Times Crossword 24035

Posted on Categories Daily Cryptic

Solving time: 16.09

I found this the toughest puzzle for a couple of weeks – since the last one I blogged, actually. And as on that occasion it was difficult to find clues to leave out, so I’ve ended up including almost all of them. The SW corner was the one that gave me nearly all the problems.


  DALLAS – “salad” reversed, with the middle letter doubled to make it extra-hearty.
  WIN(G)S, PAN. I quite enjoyed the golfing surface.
  BULLS EYE. Coming so soon after DALLAS, I started to wonder if we were to have an assassination special here, and went on the alert for grassy knolls at once.
  MEDINA, hidden in faMED IN All parts
  RO(SALINe)D – “saline” is a sort of drip.
  BOY MEETS GIRL – “item” here used in the sense of two people involved in a relationship.
  CINNA,BAR. This was one of the last clues I solved. I had an idea the conspirator would be one of Caesar’s lot and so it turned out: Lucius Cornelius Cinna. Cinnabar is the mineral known as the pigment vermilion, and can also be used as an adjective. I was initially puzzled by BAR = prisoner’s place – I think it must mean in court, “Prisoner at the Bar”.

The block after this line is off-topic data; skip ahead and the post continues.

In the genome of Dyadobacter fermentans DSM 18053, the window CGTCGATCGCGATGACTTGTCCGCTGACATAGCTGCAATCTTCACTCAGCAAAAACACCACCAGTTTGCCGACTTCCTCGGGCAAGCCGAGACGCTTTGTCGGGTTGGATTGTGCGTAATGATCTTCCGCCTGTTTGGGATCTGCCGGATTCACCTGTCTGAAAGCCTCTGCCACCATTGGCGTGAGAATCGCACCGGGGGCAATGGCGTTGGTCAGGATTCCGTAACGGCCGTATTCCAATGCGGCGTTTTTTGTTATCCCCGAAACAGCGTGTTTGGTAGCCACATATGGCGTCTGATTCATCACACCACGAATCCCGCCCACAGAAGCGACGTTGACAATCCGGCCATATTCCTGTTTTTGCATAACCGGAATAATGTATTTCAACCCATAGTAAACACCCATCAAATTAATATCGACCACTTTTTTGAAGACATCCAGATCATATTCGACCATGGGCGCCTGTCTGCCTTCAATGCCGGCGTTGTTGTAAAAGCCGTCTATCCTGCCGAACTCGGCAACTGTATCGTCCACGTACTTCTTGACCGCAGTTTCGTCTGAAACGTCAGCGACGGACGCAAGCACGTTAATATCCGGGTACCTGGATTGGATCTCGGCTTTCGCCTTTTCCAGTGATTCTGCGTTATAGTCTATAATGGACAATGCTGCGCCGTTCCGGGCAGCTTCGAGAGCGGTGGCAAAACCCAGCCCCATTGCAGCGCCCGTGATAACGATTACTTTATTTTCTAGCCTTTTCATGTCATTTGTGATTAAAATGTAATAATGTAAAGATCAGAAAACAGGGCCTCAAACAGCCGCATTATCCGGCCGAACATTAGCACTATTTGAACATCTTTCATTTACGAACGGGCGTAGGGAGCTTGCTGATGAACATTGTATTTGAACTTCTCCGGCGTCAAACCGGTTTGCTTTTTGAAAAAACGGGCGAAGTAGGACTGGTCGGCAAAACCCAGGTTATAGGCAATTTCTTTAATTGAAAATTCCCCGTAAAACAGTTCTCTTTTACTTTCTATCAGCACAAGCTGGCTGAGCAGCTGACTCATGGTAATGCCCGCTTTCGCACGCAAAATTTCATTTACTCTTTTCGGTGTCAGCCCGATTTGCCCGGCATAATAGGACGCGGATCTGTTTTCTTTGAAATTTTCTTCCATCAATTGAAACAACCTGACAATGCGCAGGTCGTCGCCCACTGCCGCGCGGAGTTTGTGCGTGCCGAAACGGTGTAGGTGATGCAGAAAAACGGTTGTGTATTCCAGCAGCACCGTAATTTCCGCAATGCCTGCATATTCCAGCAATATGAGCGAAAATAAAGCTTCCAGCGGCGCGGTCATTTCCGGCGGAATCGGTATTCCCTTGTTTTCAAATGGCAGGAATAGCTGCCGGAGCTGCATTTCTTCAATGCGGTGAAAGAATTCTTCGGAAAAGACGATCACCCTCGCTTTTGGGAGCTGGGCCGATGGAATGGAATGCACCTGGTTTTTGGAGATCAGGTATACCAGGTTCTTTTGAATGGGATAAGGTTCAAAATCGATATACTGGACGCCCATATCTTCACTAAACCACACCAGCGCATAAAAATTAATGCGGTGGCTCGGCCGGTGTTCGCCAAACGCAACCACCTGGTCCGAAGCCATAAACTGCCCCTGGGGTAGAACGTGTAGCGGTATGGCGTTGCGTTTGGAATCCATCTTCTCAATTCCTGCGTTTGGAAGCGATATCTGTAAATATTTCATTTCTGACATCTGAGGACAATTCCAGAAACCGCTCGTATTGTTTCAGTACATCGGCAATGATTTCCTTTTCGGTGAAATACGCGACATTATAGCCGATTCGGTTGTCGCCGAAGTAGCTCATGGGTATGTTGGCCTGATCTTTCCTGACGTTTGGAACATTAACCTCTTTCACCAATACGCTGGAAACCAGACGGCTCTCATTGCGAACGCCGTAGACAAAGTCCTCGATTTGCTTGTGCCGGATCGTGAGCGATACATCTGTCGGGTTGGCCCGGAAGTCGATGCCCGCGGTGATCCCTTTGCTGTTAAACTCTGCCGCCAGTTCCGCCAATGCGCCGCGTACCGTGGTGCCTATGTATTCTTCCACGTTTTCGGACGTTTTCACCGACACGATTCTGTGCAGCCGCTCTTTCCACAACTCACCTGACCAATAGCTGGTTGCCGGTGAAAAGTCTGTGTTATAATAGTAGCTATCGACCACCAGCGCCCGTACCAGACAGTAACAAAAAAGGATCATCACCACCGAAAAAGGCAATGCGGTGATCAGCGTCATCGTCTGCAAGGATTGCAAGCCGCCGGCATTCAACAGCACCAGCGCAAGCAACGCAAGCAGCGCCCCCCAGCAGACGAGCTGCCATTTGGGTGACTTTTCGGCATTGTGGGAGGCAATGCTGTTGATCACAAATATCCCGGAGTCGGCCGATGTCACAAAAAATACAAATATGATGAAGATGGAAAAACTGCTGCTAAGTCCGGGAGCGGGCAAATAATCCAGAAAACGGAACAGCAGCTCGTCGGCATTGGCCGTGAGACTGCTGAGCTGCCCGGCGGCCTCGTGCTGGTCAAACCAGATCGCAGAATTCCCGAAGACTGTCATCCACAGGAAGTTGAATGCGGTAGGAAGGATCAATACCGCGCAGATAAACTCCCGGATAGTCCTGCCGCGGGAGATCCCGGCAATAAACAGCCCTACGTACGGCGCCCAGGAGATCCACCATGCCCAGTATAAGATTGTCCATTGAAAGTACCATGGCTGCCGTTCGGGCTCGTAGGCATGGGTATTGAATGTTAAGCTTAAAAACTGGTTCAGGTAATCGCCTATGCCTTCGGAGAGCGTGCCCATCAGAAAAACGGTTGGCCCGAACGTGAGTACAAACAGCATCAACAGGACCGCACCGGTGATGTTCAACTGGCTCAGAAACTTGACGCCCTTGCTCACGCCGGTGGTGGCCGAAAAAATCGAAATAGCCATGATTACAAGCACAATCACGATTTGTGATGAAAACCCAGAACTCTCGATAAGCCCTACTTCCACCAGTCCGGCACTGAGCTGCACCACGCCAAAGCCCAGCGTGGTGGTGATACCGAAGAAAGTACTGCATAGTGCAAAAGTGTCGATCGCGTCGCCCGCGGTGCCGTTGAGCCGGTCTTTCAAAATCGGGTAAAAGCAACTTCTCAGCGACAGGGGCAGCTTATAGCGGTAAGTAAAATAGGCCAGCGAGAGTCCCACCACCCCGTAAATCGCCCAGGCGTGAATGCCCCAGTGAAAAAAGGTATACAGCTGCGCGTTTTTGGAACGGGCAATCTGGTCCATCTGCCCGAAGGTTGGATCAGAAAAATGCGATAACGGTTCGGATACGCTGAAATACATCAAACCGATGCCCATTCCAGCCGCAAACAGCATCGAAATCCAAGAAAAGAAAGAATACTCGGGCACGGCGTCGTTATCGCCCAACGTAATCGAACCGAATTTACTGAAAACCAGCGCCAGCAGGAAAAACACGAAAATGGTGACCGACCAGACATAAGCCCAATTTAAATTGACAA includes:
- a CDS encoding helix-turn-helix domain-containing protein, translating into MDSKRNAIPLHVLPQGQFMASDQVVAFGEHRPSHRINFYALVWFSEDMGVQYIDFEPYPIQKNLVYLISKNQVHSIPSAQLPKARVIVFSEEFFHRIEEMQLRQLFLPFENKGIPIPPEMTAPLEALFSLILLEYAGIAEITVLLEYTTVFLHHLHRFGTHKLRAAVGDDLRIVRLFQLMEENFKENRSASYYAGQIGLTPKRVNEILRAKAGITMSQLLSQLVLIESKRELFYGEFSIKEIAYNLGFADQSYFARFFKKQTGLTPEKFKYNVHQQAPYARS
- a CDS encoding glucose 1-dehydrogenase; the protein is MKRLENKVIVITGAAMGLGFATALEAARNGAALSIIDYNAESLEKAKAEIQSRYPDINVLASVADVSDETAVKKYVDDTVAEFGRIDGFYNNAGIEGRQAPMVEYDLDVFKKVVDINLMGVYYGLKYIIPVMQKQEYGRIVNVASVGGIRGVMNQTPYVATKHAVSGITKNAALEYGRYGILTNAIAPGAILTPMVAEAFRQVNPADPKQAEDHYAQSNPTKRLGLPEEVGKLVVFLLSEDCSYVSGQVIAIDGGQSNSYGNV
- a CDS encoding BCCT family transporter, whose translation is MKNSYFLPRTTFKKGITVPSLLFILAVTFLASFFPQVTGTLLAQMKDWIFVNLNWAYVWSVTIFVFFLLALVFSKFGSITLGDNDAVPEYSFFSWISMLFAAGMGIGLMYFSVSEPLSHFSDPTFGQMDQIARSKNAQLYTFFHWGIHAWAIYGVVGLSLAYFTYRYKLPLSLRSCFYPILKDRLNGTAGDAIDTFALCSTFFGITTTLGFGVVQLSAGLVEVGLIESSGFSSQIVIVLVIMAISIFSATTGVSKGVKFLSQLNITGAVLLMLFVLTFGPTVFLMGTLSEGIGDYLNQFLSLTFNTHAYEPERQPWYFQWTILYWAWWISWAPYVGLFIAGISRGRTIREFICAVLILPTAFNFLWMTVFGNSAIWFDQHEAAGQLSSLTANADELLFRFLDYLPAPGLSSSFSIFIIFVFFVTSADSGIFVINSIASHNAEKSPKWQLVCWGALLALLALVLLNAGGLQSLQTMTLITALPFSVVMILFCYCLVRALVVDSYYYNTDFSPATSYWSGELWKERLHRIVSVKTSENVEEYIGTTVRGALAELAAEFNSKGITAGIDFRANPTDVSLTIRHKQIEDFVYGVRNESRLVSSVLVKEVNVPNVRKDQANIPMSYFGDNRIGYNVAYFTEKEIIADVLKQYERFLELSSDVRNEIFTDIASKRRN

AU,GEAN, “Gean” is the European wild cherry tree (never heard of it), “laborious cleaning”, is a reference to the Twelve Labours of Hercules, one of which was to clean the Augean stables in a single day.
  FI(E)ST,A – I made heavy weather of this – just didn’t see “fist” as a possibility for “writing” until I had all the crossing letters.
  PRESTIGE, being (tigers)* inside PE. “Prestige” can be a noun or an adjective, and the old meaning of the word relating to conjuring and illusion was used by Christopher Priest in his terrific (and recently filmed) book “The Prestige”.